Welcome to Cargill – a Bruce County historical gem: Part 1

The village of Cargill is tucked away in Bruce County but, at one time, it was one if the most thriving and bustling communities during the 1800s thanks to entrepreneur Henry Cargill.

      History comes alive with the Blacksmith

While many rural communities are losing their identity, Cargill is moving in another direction.  The community has formed the Cargill & Greenock Swamp Promotional Association that is revitalizing the village with its vision …  “A Place where History Comes Alive”.  Instead of moving forward into today’s frantic lifestyle of modernization, Cargill is drawing from its past and its history that includes family names whose descendants are still part of the community.

The village was named after Henry Cargill and, in a written history by Kevin McKague, he explains that Henry Cargill,  the village that bears his name, was “an enterprising industrialist and farmer, known for his broad and inclusive vision of economic and community development.”  McKague’s book features many historical photos of a by-gone era and the history of the community that he himself calls home. (available at Mill Ponds Bookstore Cargill or Amazon.ca)

Bruce County was the last county to be developed in southwestern Ontario and, beginning in 1850 and in only 30 years, most of the forested land became farmland and centres of commerce.

One of the largest swaths of land was the Greenock Swamp that held a wealth of lumber of white pine, cedar, ash, soft maple elm, beech and maple hardwoods. In a time where wood was considered a valuable asset, accessing the Greenock woodland was a challenge.

Prior to the settlers’ arrival, for 12,000 or more years, the Saugeen Ojibway Nation had called the Swamp Ah-ta-yahko-sibbi – the Drowned Lands River as the land was water logged and impassable.

Settlers soon realized however, the value of the forests in the Swamp and, by January 1879, the Greenock Swamp was almost entirely owned by Henry Cargill.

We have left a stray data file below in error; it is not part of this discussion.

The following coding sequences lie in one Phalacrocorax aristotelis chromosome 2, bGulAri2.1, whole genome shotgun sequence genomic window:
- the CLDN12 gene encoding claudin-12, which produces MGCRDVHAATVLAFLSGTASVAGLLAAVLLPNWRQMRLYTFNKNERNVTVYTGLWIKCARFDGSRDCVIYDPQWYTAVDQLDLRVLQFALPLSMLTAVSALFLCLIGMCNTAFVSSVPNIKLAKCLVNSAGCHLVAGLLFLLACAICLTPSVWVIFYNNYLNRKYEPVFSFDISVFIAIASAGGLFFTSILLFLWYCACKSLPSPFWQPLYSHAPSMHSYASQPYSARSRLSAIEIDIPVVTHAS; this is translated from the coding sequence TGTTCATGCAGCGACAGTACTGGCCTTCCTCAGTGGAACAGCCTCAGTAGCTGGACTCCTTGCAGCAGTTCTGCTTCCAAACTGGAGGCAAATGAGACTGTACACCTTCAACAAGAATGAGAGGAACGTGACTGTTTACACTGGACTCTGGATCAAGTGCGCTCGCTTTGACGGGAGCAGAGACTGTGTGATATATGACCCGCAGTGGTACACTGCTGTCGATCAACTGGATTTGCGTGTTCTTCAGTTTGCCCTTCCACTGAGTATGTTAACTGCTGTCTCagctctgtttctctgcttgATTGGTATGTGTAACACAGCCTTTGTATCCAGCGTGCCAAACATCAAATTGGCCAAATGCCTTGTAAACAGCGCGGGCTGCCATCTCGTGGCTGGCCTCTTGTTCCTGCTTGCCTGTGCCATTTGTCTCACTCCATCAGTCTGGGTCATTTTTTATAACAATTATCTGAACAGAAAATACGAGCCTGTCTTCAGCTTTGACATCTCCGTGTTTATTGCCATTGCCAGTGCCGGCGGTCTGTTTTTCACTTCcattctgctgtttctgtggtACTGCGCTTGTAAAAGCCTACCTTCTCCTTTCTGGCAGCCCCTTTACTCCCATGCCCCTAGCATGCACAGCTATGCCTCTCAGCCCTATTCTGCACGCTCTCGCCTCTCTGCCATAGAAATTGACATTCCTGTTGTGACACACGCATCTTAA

Cargill learned the value of timber from his father David who had migrated from Ireland.  Although Henry went to Kingston to study law at Queen’s University, the young Henry returned home to take over his father’s lumber business. As the surrounding forests became depleted, he turned to the Greenock Swamp with its rich timberland and between 1871 and 1870 began to buy the land and eventually had entire control of the swamp.

With prosperity, the village became a hub of modernity. It was, in fact, the first village in the area to have electricity that came from Cargill’s own powerhouse when he added a turbine at the south end of the the dam along the Teeswater River around 1900.  It also gave him however, complete control of the ‘new’ electricity that only ran from sunset until midnight, ensuring his employees would be well-rested in the morning.

According to McKague’s historical account, “Few in Ontario understood, and loved, the [lumber] business better than this father and son” [Henry and David Cargill].  Like father like son, both became politicians representing South Bruce County.

While a lumber baron, Cargill was also a philanthropist who gave back to the community by providing school funding, supported housing for his employees, was the major contributor to the building of the Walkerton Hospital, among many other charitable endeavours.

A staunch Conservative, Henry Cargill became a politician who served from 1892 to 1903, and remained as an MP until his death.

Fascinating Notes:
Daughter Margaret married William Humphrey Bennett – Conservative in the House for 22 years
Daughter Henrietta married Wilson Mills Southam of Southam News conglomerate

The Greenock Swamp Wetland complex today covers over 20,000 acres of land in the western portion of Brockton in southern Bruce County, presenting many opportunities for exploration.  It is an amazing ecosystem noted for its ability to act as a giant sponge, releasing water during periods of drought and absorbing water during heavy rainfall. The swamp also boasts a diversity and abundance of wildlife and is home to a number of significant species from the carnivorous Pitcher and Sundew Plants to bald eagles and everything in between.

Today, 2021, the Village of Cargill is going through a renaissance of “A Place where History Comes Alive” thanks to the Cargill & Greenock Swamp Promotional Association, a non-profit organization made up of passionate volunteers.

Stay tuned for the Village of Cargill Renaissance